Andy Kent, division manager at Fujifilm UK Graphic Systems, said that customers using its Platesense programme were protected from the aluminium element, although the increase in other raw materials and shipping costs would still affect its products across the board.

“Price [of plates] has been eroded to such a degree over the years that it very quickly becomes a problem now,” he noted.

Paper pain

But it is, of course, paper that makes up the biggest individual manufacturing cost for printers. And here a further swathe of price rises extending into double digits have been signalled by a range of manufacturers.

One papermaker described the current market situation as “a perfect storm”.

“There is an increase in every type of raw material: energy, chemical components, transport costs, and especially supplies coming from China and Asia in general.”

Furthermore, the pandemic has also accelerated the structural decline in graphic papers. The Confederation of European Paper Industries (CEPI) has reported that production of graphic grades fell by more than 18% last year, while newsprint declined by 20.5% and printing and writing papers by 18.4%.

“Demand from publishers, offices and commercial printing has declined dramatically. Permanent mill closures or machines conversions have been announced, to adjust to the situation,” CEPI stated.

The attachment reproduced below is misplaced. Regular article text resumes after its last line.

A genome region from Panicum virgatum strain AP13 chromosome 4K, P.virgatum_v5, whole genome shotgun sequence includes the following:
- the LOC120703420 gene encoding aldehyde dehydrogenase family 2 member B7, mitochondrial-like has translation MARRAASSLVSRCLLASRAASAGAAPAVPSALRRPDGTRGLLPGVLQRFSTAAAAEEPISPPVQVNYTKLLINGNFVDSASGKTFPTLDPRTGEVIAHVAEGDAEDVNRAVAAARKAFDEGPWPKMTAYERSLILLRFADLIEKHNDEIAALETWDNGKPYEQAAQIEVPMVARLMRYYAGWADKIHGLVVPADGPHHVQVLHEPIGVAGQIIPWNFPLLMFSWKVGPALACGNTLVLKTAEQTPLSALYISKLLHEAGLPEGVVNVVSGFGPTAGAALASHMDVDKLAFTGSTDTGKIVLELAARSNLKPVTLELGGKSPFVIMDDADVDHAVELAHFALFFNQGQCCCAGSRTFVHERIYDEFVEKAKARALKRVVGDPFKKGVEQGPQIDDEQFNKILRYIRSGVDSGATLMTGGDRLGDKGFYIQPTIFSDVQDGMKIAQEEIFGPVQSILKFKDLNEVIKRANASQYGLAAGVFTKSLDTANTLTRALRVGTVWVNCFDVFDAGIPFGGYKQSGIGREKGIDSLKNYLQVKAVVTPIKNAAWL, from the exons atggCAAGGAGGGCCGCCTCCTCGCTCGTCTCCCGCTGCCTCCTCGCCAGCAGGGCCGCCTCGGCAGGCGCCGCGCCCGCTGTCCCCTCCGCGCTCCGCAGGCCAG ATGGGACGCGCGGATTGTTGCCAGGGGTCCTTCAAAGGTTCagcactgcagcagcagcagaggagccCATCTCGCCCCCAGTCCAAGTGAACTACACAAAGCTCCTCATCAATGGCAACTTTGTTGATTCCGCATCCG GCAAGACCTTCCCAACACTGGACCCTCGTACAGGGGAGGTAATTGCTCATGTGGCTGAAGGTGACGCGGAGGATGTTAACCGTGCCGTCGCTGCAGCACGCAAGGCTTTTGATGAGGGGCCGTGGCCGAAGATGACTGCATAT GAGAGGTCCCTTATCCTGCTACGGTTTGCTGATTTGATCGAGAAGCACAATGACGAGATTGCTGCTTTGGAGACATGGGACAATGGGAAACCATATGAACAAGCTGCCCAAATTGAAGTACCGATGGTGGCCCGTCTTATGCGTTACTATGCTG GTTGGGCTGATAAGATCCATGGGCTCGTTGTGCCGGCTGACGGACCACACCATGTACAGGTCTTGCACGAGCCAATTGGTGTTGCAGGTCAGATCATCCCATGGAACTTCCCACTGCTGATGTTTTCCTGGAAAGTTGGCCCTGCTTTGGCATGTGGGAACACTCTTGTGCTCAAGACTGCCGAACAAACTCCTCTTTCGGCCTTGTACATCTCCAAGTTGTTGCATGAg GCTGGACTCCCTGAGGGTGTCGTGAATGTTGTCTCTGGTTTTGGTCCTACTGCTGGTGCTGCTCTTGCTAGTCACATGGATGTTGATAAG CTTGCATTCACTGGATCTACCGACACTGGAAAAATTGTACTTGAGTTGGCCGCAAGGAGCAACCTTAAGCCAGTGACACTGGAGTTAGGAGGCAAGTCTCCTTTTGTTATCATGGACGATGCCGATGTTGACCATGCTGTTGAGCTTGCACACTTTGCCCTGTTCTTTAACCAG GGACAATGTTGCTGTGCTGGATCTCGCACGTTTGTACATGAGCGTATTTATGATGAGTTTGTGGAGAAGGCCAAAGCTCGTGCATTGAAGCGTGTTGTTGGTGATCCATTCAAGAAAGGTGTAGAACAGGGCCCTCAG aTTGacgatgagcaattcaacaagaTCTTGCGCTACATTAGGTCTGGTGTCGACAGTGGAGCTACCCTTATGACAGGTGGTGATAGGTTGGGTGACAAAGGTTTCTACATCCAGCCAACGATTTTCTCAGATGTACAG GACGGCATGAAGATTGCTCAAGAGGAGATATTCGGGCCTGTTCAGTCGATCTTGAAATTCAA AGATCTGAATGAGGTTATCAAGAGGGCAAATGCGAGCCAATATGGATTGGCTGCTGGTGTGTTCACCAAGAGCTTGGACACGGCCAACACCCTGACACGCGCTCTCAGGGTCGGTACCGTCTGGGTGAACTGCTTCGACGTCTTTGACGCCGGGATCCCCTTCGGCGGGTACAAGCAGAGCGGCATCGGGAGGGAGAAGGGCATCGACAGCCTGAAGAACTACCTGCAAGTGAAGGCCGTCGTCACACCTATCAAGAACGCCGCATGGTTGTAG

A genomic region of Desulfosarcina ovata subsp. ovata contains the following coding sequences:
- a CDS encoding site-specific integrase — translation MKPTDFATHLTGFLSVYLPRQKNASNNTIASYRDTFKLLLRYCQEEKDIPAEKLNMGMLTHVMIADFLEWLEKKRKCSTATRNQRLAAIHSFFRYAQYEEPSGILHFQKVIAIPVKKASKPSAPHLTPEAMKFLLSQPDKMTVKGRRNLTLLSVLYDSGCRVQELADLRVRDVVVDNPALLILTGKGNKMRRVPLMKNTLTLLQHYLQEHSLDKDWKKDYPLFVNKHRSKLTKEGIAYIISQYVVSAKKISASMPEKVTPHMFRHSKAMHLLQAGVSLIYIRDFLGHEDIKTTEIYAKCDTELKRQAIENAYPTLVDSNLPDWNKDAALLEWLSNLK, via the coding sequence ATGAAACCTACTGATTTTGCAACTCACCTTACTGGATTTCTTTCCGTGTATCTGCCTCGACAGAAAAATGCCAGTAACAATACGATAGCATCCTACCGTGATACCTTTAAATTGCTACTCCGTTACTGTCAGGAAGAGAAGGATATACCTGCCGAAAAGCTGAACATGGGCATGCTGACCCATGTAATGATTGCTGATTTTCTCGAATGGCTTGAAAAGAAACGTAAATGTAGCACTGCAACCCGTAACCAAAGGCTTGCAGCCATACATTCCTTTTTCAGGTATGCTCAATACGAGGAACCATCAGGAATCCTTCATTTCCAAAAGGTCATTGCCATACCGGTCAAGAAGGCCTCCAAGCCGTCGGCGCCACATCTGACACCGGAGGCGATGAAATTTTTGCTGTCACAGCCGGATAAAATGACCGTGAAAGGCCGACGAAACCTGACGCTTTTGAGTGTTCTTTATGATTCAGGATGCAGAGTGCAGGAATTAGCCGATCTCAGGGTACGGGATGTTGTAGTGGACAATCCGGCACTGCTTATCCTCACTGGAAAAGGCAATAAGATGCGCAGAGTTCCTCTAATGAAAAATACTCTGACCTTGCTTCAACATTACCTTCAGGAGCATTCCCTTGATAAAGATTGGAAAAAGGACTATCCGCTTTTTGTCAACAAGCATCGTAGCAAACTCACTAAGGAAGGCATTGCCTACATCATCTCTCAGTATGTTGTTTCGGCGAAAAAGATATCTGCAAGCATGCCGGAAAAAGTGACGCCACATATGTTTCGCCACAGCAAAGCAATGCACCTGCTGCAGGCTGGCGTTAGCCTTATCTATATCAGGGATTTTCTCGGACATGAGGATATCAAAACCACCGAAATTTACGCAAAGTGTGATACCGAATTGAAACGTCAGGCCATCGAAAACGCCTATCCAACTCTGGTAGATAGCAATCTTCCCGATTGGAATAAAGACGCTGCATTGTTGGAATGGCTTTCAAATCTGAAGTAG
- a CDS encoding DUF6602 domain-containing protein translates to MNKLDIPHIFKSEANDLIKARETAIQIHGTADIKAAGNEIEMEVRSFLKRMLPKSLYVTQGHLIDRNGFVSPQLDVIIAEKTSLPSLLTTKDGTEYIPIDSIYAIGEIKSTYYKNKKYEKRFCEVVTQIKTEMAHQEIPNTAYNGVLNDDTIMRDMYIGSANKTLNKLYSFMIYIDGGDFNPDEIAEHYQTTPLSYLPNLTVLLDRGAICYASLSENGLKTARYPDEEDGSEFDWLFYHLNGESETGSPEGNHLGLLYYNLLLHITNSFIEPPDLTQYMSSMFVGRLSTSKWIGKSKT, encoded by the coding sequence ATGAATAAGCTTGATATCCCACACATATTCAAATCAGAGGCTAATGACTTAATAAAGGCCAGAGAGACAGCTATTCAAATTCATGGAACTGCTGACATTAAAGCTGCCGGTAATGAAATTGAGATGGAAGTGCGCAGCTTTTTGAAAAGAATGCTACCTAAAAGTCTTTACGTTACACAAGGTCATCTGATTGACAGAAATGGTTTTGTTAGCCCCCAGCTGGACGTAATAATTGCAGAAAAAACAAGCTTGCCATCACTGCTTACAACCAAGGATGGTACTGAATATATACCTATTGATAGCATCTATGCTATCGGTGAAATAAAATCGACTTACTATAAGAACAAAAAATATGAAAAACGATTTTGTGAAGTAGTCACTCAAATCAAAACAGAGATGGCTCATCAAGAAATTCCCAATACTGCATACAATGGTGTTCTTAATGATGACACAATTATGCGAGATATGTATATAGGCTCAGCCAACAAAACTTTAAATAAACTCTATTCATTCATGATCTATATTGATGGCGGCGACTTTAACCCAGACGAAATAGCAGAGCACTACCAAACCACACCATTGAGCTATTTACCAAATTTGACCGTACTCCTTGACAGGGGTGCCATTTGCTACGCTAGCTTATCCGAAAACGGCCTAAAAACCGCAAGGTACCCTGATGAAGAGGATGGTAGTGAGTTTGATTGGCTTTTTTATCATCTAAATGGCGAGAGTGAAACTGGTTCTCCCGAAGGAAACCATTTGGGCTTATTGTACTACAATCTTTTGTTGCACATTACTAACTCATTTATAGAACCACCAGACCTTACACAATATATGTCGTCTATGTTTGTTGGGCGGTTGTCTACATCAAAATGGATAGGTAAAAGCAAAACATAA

One merchanting source commented: “The market is in decline and needs stability. The current situation is not a good thing.”

To say that these price increases are coming at the worst possible time for the commercial printing industry is an understatement. The sector has been battered by the collapse in demand from a number of key markets because of pandemic restrictions. And anything that makes print look ‘too expensive’ compared with digital marketing channels is unhelpful to say the least.

One print boss told Printweek: “If I talked to customers about price rises as frequently as our suppliers do to us, it would drive all our clients away.

“We have to be a bit more philosophical about it. Sometimes we can absorb it, sometimes not. We have to tread carefully. But I would still argue that paper is good value for money per tonne, when you remember that it was £900/tonne at one point.”

The smaller SME printers without much in the way of purchasing clout may find themselves with no choice but to accept higher prices. And while many larger firms fix paper prices on a six monthly or annual basis, the rush to sign up printers that have any sort of substantial spend could actually result in some organisations benefiting from a price reduction, however wrong-headed that may sound.

Nearly 75% of respondents to a Printweek poll about the latest price increases for paper, ink and plates said they planned to pass on the costs to customers, and perhaps those customers – no doubt in receipt of their own, larger bills for essentials such as energy – will be sympathetic.

And hopefully, all those headlines about the Ever Given will have at least resulted in a more widespread understanding of the powerful global forces at play, as our industry suppliers do their best to chart a sustainable course.